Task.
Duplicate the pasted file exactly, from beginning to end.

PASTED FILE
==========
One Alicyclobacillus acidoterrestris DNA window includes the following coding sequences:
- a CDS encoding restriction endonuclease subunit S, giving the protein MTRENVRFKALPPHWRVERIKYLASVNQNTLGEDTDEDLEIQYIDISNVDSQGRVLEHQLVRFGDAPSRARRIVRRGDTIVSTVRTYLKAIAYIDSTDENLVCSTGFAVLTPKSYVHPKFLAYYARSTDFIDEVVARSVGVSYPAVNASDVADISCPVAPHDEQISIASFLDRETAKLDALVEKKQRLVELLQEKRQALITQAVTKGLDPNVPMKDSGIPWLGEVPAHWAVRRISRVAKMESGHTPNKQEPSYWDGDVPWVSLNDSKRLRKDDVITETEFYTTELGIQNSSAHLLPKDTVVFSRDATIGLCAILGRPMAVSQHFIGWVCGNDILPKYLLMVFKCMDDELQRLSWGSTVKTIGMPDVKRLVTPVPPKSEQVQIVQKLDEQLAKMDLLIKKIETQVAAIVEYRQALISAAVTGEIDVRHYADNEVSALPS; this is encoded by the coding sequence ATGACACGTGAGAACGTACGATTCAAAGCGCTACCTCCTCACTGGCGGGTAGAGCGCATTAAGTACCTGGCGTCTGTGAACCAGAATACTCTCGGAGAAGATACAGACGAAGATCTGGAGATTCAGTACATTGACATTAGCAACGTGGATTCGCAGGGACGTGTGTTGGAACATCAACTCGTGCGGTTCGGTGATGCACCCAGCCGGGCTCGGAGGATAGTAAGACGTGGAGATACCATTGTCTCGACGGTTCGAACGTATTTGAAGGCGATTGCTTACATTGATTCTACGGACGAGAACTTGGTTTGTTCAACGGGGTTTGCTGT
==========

One Alicyclobacillus acidoterrestris DNA window includes the following coding sequences:
- a CDS encoding restriction endonuclease subunit S, giving the protein MTRENVRFKALPPHWRVERIKYLASVNQNTLGEDTDEDLEIQYIDISNVDSQGRVLEHQLVRFGDAPSRARRIVRRGDTIVSTVRTYLKAIAYIDSTDENLVCSTGFAVLTPKSYVHPKFLAYYARSTDFIDEVVARSVGVSYPAVNASDVADISCPVAPHDEQISIASFLDRETAKLDALVEKKQRLVELLQEKRQALITQAVTKGLDPNVPMKDSGIPWLGEVPAHWAVRRISRVAKMESGHTPNKQEPSYWDGDVPWVSLNDSKRLRKDDVITETEFYTTELGIQNSSAHLLPKDTVVFSRDATIGLCAILGRPMAVSQHFIGWVCGNDILPKYLLMVFKCMDDELQRLSWGSTVKTIGMPDVKRLVTPVPPKSEQVQIVQKLDEQLAKMDLLIKKIETQVAAIVEYRQALISAAVTGEIDVRHYADNEVSALPS; this is encoded by the coding sequence ATGACACGTGAGAACGTACGATTCAAAGCGCTACCTCCTCACTGGCGGGTAGAGCGCATTAAGTACCTGGCGTCTGTGAACCAGAATACTCTCGGAGAAGATACAGACGAAGATCTGGAGATTCAGTACATTGACATTAGCAACGTGGATTCGCAGGGACGTGTGTTGGAACATCAACTCGTGCGGTTCGGTGATGCACCCAGCCGGGCTCGGAGGATAGTAAGACGTGGAGATACCATTGTCTCGACGGTTCGAACGTATTTGAAGGCGATTGCTTACATTGATTCTACGGACGAGAACTTGGTTTGTTCAACGGGGTTTGCTGT